The cornea is the most densely innervated tissue in the body, and this innervation provides corneal sensitivity. Many diseases disrupt corneal sensitivity, including ocular infections, herpetic eye disease, dry eye syndrome, and diabetes. (9,10,11,12,13,14) Animal studies have shown a correlation between corneal inflammation and innervation. (15,16) Hamrah et al. (17) and Liu et al. (18) demonstrated that immature dendritic cells in the cornea had matured after inflammation and transplantations. in noninflammatory, quiet conditions, dendritic cells are found in the central corneal epithelium and anterior stroma, whereas during inflammation they infiltrate the entire cornea, thus preparing it to respond to pathogens. (19) With iVCM enabling in vivo visualization of these cells, it has become possible to document their increase in immune active situations.

Corneal involvement occurs during the course of EKC, and various corneal findings can be observed in the different disease stages. Corneal involvement leads to symptoms such as dry eye, glare, blurry or low vision, and irregular astigmatism. (20) No corneal and conjunctival findings occur in the prodromal period, but clinical signs of conjunctivitis appear within 7-10 days after this period. Despite apparently normal biomicroscopic and clinical findings during the prodromal period, iVCM revealed a marked increase in Langerhans cells in the subbasal plexus in our study, indicating that inflammation has already started. These findings suggest an active prodromal process in the healthy eye that precedes clinical disease.

The active follicular conjunctivitis phase is characterized by the formation of corneal punctate epithelial keratitis, followed by a long-term inflammatory process with subepithelial infiltration, believed to be a result of type 4 hypersensitivity reaction. in EKC, inflammatory cell infiltration in the basal epithelium and anterior stromal surfaces has been demonstrated by the higher concentration of dendritic cells observed in iVCM. (6,7,21)

The increase in dendritic cells in the subbasal plexus is considered an important iVCM finding in EKC and herpes simplex keratitis. ozturk et al. (22) reported that herpetic keratoconjunctivitis can often be confused with adenoviral EKC due to similarities in their clinical course and common iVCM findings. in addition, a temporary reduction in corneal sensitivity has been observed following inflammatory cell activation in 74% of patients with EKC. (22)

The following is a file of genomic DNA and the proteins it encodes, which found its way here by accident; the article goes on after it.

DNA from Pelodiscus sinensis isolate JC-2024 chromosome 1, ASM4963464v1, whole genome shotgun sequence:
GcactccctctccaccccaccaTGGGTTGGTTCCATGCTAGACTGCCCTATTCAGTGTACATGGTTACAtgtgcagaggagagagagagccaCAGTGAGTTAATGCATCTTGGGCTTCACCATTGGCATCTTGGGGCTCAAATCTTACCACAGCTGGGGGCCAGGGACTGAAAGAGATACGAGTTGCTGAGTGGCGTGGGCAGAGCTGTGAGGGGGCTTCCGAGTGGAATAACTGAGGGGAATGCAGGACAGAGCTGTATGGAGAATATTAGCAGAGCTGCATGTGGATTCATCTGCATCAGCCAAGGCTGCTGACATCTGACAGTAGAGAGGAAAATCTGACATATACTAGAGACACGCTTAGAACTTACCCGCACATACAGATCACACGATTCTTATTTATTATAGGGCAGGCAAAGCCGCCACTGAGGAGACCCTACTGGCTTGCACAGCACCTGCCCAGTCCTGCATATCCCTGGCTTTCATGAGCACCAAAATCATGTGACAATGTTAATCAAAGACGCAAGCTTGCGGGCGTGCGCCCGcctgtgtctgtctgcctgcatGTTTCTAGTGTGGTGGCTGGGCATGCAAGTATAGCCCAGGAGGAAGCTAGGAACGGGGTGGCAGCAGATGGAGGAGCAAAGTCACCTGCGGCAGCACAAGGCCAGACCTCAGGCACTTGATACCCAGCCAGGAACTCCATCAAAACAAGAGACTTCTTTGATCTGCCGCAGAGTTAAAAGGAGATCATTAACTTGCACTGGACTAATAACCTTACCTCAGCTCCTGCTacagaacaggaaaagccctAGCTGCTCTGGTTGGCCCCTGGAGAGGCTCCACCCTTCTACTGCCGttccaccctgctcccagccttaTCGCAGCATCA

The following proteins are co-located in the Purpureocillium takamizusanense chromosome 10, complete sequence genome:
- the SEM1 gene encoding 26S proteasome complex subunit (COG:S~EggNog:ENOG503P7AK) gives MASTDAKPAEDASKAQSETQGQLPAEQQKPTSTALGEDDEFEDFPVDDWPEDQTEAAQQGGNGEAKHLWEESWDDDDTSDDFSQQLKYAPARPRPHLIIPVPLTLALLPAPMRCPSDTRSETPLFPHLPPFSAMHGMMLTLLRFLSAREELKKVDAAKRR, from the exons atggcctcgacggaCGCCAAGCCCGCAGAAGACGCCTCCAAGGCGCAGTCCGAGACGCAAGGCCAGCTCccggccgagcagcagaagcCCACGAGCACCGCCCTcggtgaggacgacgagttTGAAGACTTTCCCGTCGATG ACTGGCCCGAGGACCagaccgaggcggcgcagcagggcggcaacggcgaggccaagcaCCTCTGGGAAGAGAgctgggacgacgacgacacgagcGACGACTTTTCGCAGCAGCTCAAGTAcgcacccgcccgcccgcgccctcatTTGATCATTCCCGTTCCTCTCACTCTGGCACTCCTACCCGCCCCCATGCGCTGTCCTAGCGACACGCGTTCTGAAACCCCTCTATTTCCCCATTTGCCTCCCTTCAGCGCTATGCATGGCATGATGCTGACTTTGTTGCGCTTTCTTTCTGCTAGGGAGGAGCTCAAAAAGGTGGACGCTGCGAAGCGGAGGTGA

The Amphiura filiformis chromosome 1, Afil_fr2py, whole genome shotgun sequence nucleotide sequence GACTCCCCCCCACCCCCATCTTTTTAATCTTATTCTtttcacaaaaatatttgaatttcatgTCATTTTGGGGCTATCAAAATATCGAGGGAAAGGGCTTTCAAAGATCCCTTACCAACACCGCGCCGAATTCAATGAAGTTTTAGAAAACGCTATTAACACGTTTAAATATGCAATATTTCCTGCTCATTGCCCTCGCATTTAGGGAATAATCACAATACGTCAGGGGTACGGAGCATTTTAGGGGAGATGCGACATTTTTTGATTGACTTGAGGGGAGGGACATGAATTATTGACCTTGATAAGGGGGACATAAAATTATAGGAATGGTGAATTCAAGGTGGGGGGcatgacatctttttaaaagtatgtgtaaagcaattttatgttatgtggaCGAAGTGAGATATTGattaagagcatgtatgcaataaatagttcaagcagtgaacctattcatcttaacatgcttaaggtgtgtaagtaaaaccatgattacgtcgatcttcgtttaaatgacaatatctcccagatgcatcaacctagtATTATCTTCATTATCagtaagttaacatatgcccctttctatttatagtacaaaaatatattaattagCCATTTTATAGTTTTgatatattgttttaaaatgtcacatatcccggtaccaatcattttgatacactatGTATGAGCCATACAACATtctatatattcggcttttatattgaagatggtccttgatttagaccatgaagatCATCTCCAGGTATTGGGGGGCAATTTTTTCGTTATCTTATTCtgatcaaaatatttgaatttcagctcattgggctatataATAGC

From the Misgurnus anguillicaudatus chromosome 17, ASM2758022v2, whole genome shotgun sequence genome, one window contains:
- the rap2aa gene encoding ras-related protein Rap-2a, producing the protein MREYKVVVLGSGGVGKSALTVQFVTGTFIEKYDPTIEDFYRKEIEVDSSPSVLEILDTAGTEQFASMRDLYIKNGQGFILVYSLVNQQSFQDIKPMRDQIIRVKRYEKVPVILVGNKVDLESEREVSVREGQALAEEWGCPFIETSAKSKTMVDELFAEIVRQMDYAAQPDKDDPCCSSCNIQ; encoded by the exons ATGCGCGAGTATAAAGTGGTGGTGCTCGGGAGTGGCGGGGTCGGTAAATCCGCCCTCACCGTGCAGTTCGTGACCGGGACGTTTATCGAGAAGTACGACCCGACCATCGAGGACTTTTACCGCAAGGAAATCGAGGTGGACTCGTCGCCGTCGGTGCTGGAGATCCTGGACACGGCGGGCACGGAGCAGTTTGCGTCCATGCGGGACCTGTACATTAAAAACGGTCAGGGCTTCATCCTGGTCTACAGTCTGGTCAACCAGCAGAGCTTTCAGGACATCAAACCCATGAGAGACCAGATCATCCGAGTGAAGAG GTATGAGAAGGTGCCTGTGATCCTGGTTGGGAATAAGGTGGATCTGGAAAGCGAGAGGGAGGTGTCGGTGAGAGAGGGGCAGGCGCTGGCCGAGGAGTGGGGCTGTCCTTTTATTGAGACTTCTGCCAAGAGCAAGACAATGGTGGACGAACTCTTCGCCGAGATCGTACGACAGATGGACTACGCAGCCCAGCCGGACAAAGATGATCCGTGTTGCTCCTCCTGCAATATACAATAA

In the subepithelial infiltration phase, an increase in inflammatory cells is observed in addition to inflammatory foci in the stroma. Dosso and Rungger-Brandle (6) reported that Langerhans cells were reduced in more advanced disease stages. However, our study encompassed the earlier subepithelial infiltrate stage and showed an increase in Langerhans cells, consistent with the literature.

Conclusion

Our study demonstrates based on iVCM findings that corneal involvement in EKC begins not in the clinical disease stage but in the prodromal phase, with an increase of Langerhans cells. in clinical disease stages, findings such as increased dendritic cells accompanying the development of epithelial keratitis, and hyperreflective plaques in the basal epithelial layer and anterior stromal surface are seen on iVCM. in the subepithelial infiltration phase, lesions become more focal and persist without extension to the posterior stromal surface. Based on our findings, we suggest that corneal findings in iVCM signal the development of clinical EKC starting in the prodromal period.